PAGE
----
'Next man up' philosophy suits Rays to a tee

October 4th, 2019

OAKLAND -- If it wasn't for , you can make an argument that the Rays wouldn't have had an opportunity to play in Wednesday's win-or-go-home American League Wild Card Game against the A's.

Choi is a big presence in the middle of Tampa Bay's lineup, and his six September home runs seemed to come at critical moments throughout the month. But when the Rays submitted their lineup against A's lefty Sean Manaea, Choi, and were all left off the starting nine, because Tampa Bay felt going with seven right-handed hitters was the best matchup.

This is just what the Rays do, and they proved it in Wednesday's 5-1 win over the A's at the Oakland Coliseum. They won't beat you with household names and they won't trot out a consistent starting lineup every single night. They're going to work in unorthodox ways and they're going to make decisions based on what they believe is the best matchup.

"That's the forte of this team," said Rays infielder . "Everybody knows it's next man up. And if it's not your time, you know your time is coming soon."

Wednesday served as Brosseau's time. The decision to add him to the 25-man roster surprised some people, and the decision to start him at second base over Lowe or Wendle created an even bigger discussion. But Tampa Bay believed having Brosseau in the lineup and in the infield was going to be the best matchup.

Brosseau went 0-for-2 with a walk at the plate, but his defensive versatility was on full display. He started the game at second, shifted over to third when the Rays pinch-hit for Matt Duffy in the third and then slid over to first when was taken out for a pinch-runner in the seventh. Brosseau became the first player to play those three positions in a single postseason game.

"We embrace it, man," Brosseau said. "We love playing for each other. This is what it's all about. I couldn't even dream about this a couple of years ago and now we're living it, man. Now we're living it."

The Rays' decision to start right-handed hitters paid off. Díaz opened the game with a leadoff home run and hit his second of the night in the third inning, crushed a two-run homer off Manaea in the second and capped it off with a fifth-inning home run.

The four home runs tied a franchise record for homers in a postseason game. Tampa Bay became the third team in MLB postseason history to record four home runs in a winner-take-all game, joining the 2004 Red Sox in Game 7 of the AL Championship Series and the 1956 Yankees in Game 7 of the World Series.

"We try and learn from everybody," said Rays vice president of baseball operations Chaim Bloom. "We think about first what's going to give us the best chance to win a game, and not something that is typical. If we're able to communicate it, get guys to buy in and to believe in it, we're willing to roll it out and give it a shot."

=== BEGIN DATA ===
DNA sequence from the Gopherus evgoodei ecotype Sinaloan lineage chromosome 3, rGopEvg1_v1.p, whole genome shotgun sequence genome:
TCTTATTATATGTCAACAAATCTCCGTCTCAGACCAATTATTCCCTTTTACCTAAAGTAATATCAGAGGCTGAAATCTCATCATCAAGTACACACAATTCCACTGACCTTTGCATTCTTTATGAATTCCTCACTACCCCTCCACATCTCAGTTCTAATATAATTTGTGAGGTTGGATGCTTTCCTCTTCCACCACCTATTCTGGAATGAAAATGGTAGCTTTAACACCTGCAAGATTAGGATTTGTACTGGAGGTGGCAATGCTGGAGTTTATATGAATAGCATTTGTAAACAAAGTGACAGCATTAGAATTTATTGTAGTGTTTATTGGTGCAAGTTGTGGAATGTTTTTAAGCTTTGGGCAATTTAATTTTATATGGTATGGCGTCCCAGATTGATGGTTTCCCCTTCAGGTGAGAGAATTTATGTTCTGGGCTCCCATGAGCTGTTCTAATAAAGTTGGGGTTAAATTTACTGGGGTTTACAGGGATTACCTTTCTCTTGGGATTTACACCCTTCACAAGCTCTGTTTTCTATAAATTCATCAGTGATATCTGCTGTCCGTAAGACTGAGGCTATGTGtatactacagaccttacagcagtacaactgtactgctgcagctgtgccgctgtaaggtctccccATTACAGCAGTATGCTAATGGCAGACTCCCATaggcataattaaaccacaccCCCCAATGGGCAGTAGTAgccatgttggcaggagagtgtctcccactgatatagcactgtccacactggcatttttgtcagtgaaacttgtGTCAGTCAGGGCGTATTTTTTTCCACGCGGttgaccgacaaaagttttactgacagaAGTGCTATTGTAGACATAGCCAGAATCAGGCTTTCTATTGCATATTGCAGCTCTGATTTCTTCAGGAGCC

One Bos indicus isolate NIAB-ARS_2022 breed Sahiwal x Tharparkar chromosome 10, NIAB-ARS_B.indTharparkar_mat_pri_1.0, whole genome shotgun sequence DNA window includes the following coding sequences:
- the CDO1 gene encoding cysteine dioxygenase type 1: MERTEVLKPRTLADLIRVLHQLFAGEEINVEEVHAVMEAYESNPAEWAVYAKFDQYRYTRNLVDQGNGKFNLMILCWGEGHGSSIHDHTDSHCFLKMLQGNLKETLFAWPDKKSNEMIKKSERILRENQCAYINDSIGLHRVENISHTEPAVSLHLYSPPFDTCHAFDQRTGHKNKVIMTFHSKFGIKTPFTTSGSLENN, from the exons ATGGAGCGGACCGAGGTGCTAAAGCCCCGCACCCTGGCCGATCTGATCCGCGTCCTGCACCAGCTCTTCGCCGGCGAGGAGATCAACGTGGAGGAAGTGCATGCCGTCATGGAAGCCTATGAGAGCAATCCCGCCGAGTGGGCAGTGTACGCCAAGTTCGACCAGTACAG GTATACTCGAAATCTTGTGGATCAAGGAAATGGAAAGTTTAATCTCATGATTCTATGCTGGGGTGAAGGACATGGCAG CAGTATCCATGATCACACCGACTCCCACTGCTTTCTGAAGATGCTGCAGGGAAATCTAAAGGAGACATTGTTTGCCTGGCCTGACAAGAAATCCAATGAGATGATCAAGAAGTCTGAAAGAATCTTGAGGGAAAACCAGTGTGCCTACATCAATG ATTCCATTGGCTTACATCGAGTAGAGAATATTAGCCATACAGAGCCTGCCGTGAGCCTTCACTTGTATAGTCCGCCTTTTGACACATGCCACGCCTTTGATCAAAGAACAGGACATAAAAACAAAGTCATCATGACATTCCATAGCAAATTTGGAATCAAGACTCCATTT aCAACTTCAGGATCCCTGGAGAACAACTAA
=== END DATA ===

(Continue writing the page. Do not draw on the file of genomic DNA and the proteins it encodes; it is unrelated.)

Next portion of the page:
Once the Rays get out to a lead, it's going to be tough to beat a bullpen that was one of the AL's best. tossed two shutout innings on Wednesday, and has the potential to become a household name if he builds on his scoreless 1 1/3 innings, which featured a nasty four-seam fastball and curveball combination. And then there's , who has established himself as a reliable option in the ninth inning.

"They have a lot of guys that throw really hard, and they're all different in their own right, which makes it difficult with how quick they are to the plate," A's outfielder Mark Canha said. "Trying to have a plan for each guy, you're just spinning your wheels. You just have to go back to your foundation and grind out at-bats. We just didn't have enough grounders get through or base hits with baserunners on."

As the run continues, making tough decisions will be part of the Rays' DNA. They'll have tough decisions when mapping out their 25-man roster for the AL Division Series against the Astros, and they'll create some more conversations once they release the lineups against Justin Verlander, Gerrit Cole and Zack Greinke. But that is just how Tampa Bay does things, and it's what the Rays believe is going to give them their best chance against Houston.

"There are certain lineups that you throw out seven or eight guys out there every single night and that's who you've got," said Rays manager Kevin Cash. "We're not built that way. The reason we were successful this year was by being versatile. We use the phrase 'buy-in' quite a bit, and it is tough, because Ji-Man Choi has meant so much to our club. And to not be in the starting lineup, players can conceive that as us not wanting them to play, and that's not the case. We're going to utilize every matchup we can to put it in our advantage."